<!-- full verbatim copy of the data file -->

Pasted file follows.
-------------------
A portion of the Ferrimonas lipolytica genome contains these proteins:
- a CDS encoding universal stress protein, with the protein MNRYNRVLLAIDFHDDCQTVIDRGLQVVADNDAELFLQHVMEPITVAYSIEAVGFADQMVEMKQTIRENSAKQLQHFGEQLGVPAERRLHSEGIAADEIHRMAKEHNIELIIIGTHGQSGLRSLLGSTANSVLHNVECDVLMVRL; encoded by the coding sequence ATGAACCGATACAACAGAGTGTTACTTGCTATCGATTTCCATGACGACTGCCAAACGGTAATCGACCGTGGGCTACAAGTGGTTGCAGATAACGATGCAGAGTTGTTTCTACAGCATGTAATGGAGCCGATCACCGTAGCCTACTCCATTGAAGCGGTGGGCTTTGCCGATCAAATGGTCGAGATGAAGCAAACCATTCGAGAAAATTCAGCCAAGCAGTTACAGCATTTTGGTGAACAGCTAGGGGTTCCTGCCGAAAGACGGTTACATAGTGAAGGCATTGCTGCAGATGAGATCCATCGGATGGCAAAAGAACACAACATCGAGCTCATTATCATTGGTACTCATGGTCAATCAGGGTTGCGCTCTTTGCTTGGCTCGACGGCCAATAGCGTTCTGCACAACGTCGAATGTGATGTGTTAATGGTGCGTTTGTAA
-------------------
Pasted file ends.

A portion of the Ferrimonas lipolytica genome contains these proteins:
- a CDS encoding universal stress protein, with the protein MNRYNRVLLAIDFHDDCQTVIDRGLQVVADNDAELFLQHVMEPITVAYSIEAVGFADQMVEMKQTIRENSAKQLQHFGEQLGVPAERRLHSEGIAADEIHRMAKEHNIELIIIGTHGQSGLRSLLGSTANSVLHNVECDVLMVRL; encoded by the coding sequence ATGAACCGATACAACAGAGTGTTACTTGCTATCGATTTCCATGACGACTGCCAAACGGTAATCGACCGTGGGCTACAAGTGGTTGCAGATAACGATGCAGAGTTGTTTCTACAGCATGTAATGGAGCCGATCACCGTAGCCTACTCCATTGAAGCGGTGGGCTTTGCCGATCAAATGGTCGAGATGAAGCAAACCATTCGAGAAAATTCAGCCAAGCAGTTACAGCATTTTGGTGAACAGCTAGGGGTTCCTGCCGAAAGACGGTTACATAGTGAAGGCATTGCTGCAGATGAGATCCATCGGATGGCAAAAGAACACAACATCGAGCTCATTATCATTGGTACTCATGGTCAATCAGGGTTGCGCTCTTTGCTTGGCTCGACGGCCAATAGCGTTCTGCACAACGTCGAATGTGATGTGTTAATGGTGCGTTTGTAA